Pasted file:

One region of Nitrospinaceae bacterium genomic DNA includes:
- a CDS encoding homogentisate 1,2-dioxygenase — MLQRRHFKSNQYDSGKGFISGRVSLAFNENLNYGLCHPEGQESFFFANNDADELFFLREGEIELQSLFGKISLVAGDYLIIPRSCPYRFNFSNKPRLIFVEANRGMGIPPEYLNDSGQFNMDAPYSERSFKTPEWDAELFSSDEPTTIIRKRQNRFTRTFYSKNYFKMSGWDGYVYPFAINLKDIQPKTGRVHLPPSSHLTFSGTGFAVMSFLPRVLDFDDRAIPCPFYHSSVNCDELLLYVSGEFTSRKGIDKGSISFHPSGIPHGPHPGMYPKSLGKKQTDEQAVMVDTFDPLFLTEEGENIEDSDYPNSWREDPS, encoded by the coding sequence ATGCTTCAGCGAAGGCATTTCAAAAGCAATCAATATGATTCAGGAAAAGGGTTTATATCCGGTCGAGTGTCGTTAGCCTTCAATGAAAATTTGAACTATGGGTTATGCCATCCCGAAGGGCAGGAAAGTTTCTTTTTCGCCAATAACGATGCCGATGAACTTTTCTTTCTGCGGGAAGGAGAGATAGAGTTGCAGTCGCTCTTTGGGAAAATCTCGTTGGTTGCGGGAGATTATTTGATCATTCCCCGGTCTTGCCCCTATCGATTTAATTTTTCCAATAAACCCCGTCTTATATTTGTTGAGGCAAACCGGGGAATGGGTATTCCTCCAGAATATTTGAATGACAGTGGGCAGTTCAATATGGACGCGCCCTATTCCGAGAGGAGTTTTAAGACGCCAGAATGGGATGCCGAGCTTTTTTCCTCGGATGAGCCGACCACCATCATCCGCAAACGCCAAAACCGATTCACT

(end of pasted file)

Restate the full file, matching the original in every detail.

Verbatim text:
One region of Nitrospinaceae bacterium genomic DNA includes:
- a CDS encoding homogentisate 1,2-dioxygenase — MLQRRHFKSNQYDSGKGFISGRVSLAFNENLNYGLCHPEGQESFFFANNDADELFFLREGEIELQSLFGKISLVAGDYLIIPRSCPYRFNFSNKPRLIFVEANRGMGIPPEYLNDSGQFNMDAPYSERSFKTPEWDAELFSSDEPTTIIRKRQNRFTRTFYSKNYFKMSGWDGYVYPFAINLKDIQPKTGRVHLPPSSHLTFSGTGFAVMSFLPRVLDFDDRAIPCPFYHSSVNCDELLLYVSGEFTSRKGIDKGSISFHPSGIPHGPHPGMYPKSLGKKQTDEQAVMVDTFDPLFLTEEGENIEDSDYPNSWREDPS, encoded by the coding sequence ATGCTTCAGCGAAGGCATTTCAAAAGCAATCAATATGATTCAGGAAAAGGGTTTATATCCGGTCGAGTGTCGTTAGCCTTCAATGAAAATTTGAACTATGGGTTATGCCATCCCGAAGGGCAGGAAAGTTTCTTTTTCGCCAATAACGATGCCGATGAACTTTTCTTTCTGCGGGAAGGAGAGATAGAGTTGCAGTCGCTCTTTGGGAAAATCTCGTTGGTTGCGGGAGATTATTTGATCATTCCCCGGTCTTGCCCCTATCGATTTAATTTTTCCAATAAACCCCGTCTTATATTTGTTGAGGCAAACCGGGGAATGGGTATTCCTCCAGAATATTTGAATGACAGTGGGCAGTTCAATATGGACGCGCCCTATTCCGAGAGGAGTTTTAAGACGCCAGAATGGGATGCCGAGCTTTTTTCCTCGGATGAGCCGACCACCATCATCCGCAAACGCCAAAACCGATTCACT